3 Myths about Peanut Butter Debunked | A Healthy Peanut Butter Option

3 Myths about Peanut Butter Debunked | A Healthy Peanut Butter Option

Reading Time: 5 minutes

The history of peanuts is a long journey that crosses multiple continents: from South America to Asia, across the Atlantic Ocean and back again to North America. Gradually, peanut butter stepped into the arena of history when labour-saving equipment was invented for processing peanuts around 1900.

Peanut butter has long been considered to be a satisfying, high protein snack. These days, people often enjoy it with vegetable sticks, wholegrain bread or crackers, corn thins, or even eaten by itself. However, there are lots of myths surrounding peanut butter. The most common ones I’ve heard from my clients are: “I should avoid peanut butter as they are very high in calories”; or “peanut butter is very high in fat so I’d better avoid it as my cholesterol is very high”. Would you agree with them? Let’s debunk all these myths surrounding peanut butter.

Myth 1: Peanut butter is unhealthy as it’s high in calories and fat

For a lot of peanut butter products on the supermarket I would say, “yes, unfortunately they’re not very healthy”. Why? Sadly, in order to give them a longer shelf life and make them ‘more suitable to our palate’, a lot of refined sugar, salt and preservatives are added to many peanut butters. So rather than being the peanuts that make them unhealthy, it’s actually these extra added ingredients.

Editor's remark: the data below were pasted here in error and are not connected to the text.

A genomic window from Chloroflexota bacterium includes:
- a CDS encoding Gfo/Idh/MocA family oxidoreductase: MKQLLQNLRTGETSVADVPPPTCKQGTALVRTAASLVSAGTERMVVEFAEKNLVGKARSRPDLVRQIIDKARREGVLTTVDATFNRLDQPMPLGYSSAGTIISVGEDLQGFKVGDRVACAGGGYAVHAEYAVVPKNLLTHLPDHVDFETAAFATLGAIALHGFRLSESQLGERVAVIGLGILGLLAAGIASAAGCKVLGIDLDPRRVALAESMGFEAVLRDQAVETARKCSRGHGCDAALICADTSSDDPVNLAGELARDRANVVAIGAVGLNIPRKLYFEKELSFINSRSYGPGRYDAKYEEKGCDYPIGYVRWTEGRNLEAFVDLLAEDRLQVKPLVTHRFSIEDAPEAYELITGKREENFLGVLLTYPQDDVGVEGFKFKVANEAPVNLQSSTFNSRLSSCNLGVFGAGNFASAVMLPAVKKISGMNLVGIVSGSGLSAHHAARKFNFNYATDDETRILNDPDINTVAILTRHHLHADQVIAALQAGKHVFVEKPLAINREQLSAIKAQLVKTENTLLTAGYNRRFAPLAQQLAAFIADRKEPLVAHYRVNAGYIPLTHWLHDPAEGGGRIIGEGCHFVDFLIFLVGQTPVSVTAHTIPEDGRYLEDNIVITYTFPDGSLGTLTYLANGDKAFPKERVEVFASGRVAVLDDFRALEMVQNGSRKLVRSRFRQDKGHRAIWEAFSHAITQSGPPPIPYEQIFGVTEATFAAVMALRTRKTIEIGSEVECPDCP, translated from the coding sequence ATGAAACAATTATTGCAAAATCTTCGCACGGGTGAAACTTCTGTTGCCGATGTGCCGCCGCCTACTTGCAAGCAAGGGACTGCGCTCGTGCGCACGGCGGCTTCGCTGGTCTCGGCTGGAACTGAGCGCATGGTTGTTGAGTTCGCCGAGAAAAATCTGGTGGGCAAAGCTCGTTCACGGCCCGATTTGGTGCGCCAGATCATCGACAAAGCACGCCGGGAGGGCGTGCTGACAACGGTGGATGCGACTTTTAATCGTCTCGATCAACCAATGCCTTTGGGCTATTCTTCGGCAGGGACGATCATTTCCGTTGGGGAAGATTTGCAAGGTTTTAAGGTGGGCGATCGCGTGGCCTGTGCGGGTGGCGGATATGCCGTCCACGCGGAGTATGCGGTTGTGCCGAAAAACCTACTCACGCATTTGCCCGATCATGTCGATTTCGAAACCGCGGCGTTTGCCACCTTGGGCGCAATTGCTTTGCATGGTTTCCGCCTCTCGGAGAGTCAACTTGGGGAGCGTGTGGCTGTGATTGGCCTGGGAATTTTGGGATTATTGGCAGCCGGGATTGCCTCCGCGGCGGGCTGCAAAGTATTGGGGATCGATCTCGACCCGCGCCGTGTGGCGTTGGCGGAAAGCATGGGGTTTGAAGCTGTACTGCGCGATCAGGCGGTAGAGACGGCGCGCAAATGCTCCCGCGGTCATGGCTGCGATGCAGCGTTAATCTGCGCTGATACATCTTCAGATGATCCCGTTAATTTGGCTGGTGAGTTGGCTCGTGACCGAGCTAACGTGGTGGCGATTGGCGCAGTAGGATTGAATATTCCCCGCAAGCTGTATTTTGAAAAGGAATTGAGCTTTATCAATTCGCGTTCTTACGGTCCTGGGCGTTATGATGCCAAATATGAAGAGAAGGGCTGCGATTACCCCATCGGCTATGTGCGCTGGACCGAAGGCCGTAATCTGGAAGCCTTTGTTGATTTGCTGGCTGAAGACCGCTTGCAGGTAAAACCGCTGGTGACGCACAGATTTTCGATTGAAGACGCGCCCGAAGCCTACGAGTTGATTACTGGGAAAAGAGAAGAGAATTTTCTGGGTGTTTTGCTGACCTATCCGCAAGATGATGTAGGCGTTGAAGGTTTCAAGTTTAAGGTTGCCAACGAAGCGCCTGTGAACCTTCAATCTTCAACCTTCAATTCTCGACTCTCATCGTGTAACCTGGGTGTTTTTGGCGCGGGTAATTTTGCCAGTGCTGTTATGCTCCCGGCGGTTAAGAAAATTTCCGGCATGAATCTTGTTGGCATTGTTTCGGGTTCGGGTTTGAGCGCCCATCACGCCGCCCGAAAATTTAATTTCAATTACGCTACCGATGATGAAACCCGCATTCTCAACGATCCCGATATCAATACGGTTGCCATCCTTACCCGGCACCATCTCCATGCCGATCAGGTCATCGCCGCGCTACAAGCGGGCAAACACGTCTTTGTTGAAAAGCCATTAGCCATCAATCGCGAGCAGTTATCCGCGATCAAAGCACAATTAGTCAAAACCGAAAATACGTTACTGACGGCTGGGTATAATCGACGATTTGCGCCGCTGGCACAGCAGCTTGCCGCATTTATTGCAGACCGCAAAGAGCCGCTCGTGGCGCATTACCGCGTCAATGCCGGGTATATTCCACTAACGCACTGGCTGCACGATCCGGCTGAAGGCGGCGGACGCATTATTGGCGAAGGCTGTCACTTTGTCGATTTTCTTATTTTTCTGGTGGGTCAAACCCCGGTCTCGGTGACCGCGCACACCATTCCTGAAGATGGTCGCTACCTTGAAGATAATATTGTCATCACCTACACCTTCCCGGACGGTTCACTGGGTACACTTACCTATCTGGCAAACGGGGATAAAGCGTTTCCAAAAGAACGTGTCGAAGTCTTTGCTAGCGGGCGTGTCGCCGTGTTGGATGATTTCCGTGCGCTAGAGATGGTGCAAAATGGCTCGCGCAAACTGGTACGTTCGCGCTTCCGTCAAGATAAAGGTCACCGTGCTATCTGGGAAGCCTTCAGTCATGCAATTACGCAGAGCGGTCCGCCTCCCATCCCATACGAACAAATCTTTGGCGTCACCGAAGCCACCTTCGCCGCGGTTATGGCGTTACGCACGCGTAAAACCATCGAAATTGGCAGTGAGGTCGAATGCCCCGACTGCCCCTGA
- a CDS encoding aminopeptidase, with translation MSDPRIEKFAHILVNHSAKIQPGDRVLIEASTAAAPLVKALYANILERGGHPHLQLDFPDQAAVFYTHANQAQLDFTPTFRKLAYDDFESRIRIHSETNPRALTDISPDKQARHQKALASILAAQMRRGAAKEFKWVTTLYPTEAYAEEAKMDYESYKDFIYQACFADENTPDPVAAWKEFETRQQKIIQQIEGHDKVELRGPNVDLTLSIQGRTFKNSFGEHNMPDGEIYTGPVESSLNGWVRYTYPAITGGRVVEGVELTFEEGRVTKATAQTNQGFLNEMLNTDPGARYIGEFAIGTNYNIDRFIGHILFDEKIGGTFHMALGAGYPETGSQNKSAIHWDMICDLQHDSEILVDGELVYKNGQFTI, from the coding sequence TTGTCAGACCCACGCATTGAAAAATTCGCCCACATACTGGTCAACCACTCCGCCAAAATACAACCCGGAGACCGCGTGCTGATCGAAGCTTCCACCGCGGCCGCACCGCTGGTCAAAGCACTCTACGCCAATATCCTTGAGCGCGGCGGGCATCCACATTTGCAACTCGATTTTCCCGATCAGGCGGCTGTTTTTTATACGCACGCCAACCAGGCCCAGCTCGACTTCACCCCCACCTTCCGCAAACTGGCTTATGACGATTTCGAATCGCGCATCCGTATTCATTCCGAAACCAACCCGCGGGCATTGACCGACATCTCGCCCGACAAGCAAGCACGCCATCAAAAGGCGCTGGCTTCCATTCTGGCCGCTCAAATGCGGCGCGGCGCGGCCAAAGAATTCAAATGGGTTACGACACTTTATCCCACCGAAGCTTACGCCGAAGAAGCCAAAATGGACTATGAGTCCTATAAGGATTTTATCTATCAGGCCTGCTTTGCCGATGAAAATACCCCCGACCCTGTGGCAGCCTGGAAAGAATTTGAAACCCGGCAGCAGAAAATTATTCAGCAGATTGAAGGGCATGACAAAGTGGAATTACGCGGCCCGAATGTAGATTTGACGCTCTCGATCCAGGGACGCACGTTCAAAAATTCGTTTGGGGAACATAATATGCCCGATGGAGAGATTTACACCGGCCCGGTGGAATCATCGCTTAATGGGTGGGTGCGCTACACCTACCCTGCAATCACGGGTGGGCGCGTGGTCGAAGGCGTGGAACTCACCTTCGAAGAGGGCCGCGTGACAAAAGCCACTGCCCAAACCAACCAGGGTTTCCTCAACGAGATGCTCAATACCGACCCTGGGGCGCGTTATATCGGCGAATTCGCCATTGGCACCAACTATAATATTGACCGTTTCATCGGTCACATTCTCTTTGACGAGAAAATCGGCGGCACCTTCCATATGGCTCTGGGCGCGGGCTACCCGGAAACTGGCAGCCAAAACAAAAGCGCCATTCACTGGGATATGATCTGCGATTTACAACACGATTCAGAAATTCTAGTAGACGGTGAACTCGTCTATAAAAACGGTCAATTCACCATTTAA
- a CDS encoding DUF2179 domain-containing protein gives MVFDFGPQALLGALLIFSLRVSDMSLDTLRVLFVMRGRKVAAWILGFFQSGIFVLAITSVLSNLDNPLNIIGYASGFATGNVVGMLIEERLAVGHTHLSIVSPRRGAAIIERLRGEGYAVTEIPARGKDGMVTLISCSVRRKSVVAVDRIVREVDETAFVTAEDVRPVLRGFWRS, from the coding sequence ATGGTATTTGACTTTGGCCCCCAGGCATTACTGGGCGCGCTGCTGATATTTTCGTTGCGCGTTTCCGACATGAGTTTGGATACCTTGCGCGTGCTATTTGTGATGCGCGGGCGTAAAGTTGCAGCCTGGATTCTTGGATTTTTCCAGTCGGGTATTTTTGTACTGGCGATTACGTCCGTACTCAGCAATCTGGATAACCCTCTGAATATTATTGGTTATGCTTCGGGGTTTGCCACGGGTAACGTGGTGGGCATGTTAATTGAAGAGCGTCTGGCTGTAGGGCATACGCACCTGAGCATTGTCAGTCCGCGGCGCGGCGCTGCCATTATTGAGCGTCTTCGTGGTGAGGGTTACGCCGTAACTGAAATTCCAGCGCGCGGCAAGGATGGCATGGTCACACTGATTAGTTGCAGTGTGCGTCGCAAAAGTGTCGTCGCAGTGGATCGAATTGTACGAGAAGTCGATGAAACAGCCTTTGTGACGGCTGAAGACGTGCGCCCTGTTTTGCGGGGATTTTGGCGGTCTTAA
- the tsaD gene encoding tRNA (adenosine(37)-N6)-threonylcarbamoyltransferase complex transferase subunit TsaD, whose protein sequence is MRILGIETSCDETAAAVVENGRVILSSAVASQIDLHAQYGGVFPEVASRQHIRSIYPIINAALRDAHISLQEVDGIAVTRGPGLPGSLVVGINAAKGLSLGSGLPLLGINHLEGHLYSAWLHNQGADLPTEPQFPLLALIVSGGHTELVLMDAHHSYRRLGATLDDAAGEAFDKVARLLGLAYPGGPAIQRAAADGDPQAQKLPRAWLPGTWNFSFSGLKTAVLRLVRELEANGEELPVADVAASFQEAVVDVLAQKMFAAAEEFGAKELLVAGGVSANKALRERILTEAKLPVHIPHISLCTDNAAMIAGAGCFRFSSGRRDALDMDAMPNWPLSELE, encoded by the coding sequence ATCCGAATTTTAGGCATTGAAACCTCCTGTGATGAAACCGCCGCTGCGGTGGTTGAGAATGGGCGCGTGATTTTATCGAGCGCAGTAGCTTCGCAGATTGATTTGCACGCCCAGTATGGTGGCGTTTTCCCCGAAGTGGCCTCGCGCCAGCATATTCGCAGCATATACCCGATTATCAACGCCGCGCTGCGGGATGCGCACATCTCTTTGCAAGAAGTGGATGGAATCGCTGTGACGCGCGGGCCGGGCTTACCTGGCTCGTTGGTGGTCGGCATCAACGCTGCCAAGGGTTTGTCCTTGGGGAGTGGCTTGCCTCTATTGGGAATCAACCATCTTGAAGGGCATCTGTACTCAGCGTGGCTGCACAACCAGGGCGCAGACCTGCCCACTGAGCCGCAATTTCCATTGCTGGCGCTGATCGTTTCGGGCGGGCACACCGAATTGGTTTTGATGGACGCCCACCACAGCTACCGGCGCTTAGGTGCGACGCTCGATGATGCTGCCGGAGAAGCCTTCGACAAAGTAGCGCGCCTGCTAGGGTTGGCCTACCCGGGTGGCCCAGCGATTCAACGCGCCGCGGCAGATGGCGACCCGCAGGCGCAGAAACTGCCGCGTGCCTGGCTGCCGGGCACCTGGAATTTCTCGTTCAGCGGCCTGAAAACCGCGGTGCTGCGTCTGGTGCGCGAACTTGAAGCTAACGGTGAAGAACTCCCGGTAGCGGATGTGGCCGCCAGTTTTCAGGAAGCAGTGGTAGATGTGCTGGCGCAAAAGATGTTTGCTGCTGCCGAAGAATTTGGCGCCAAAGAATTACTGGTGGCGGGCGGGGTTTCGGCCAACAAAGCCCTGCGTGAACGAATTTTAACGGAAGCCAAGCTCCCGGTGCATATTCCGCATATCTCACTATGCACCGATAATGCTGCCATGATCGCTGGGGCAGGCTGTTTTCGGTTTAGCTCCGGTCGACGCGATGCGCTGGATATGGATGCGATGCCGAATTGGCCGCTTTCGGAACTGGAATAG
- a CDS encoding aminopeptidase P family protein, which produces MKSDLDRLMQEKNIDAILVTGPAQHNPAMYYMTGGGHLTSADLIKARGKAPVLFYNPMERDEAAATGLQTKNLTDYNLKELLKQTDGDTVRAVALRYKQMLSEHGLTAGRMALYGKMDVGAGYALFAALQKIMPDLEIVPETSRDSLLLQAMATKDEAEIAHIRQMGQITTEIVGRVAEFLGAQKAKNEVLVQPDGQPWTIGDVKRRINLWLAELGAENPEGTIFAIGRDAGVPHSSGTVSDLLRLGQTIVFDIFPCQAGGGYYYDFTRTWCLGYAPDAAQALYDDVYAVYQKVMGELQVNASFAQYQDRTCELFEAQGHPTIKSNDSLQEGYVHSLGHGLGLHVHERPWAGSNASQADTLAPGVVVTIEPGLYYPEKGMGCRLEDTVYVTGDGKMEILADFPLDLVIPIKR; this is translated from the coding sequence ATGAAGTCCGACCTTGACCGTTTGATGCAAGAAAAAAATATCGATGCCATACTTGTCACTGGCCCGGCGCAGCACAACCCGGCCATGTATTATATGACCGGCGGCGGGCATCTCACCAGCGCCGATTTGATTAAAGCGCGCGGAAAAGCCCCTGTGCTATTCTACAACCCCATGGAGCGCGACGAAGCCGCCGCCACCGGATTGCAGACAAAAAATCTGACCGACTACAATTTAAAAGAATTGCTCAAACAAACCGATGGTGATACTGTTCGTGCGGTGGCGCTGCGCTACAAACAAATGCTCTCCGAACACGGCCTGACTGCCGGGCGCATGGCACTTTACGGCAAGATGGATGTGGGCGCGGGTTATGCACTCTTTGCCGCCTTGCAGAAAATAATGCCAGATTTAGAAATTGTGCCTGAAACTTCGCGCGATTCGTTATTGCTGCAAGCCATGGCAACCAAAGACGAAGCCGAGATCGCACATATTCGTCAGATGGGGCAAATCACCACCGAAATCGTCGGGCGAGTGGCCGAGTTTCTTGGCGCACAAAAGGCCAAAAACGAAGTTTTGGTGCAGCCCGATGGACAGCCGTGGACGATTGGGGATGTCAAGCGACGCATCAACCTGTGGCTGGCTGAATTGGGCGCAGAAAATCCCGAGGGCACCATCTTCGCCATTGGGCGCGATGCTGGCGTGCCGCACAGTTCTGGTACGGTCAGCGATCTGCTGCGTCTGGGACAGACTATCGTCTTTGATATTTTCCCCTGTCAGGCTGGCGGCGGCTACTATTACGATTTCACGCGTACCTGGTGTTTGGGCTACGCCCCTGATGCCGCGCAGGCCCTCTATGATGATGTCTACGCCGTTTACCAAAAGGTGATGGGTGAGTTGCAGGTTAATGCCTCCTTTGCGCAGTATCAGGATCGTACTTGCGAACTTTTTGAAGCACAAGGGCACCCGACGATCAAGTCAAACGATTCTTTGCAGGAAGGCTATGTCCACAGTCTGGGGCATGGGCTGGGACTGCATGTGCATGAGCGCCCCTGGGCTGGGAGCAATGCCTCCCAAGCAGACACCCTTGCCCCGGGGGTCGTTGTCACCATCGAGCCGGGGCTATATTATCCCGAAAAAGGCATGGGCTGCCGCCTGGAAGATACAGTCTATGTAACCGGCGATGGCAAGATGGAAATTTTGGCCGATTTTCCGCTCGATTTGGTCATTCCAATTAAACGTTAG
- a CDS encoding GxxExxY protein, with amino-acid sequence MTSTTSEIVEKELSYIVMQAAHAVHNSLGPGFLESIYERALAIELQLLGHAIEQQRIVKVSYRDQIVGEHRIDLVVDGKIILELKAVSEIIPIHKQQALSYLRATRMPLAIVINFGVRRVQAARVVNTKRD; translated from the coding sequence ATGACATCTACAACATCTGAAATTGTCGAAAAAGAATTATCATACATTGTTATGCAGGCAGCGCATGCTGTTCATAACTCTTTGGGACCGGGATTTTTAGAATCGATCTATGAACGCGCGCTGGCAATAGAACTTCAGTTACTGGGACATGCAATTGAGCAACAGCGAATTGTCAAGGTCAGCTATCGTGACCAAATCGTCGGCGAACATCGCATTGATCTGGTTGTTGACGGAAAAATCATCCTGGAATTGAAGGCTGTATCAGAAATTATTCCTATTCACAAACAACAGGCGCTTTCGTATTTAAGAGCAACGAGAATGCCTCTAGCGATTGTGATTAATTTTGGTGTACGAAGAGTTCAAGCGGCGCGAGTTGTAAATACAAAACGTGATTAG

So, if it’s pure or almost pure peanut butter, meaning it has either no or very few of these above added ingredients, it should be healthy, right? The answer is yes! Not only can it satisfy your palate with its rich, nutty flavour, but it also keeps us satisfied for a long time. 

After some solid research into the different options available in supermarkets, I found a peanut butter that I reckon really stands out – Pic’s Peanut Butter. Not only is it an almost pure peanut butter, with the only added ingredient being sea salt (0.5%), it also uses a very unique type of peanut. More about this under myth 2.

Check out my YouTube video comparing the different types of peanut butter

Myth 2: All peanuts used in peanut butters are the same

One of the most interesting facts about Pic’s Peanut Butter is the type of peanuts it uses. They’re what’s called ‘Hi Oleic Peanuts’. Let’s break down this terminology ‘Hi Oleic’ for a moment. Oleic is short for Oleic Acid, which is a type of omega-9 monounsaturated fatty acid. Numerous studies1 have shown that oleic acid can decrease chronic inflammation in our body and has a positive connection with a reduction in the risk of coronary heart disease. Chronic inflammation might be the leading drivers for metabolic syndrome like Type 2 Diabetes, obesity, and arthritis. Still confused? Think about the healthiest oil – extra virgin olive oil. The main health benefit is due to its high oleic fatty acid content. 

Per 100gPic’s Peanut Butter CrunchyOther good quality peanut butter – No added sugar and little salt (Mayver’s Crunchy)Traditional peanut butter (Bega Crunchy) 
Energy248824302580
Protein26.725.123.7
Fat – Total47.849.351.3
– Saturated6.36.810.3
– Trans0Not specific<1
– Polyunsaturated215.55.2
– Monounsaturated39.224.435.7
Carbohydrate – Total14.313.413.4
– Sugar5.94.18.4
Fibre7.57.9Not specific
Sodium180255578
IngredientsHi Oleic Peanuts (99.5%), sea saltRoasted peanuts (99.3%), sea saltRoasted peanuts (85%), vegetable oil (antioxidant 320), sugar, salt

Note that the Monounsaturated Fat refers to Oleic Fatty Acid content.

Apart from its high oleic acid content, there are some other things that really stand out:

  • Compared with traditional peanut butter products, Pic’s has no added sugar, less saturated fat and much less sodium.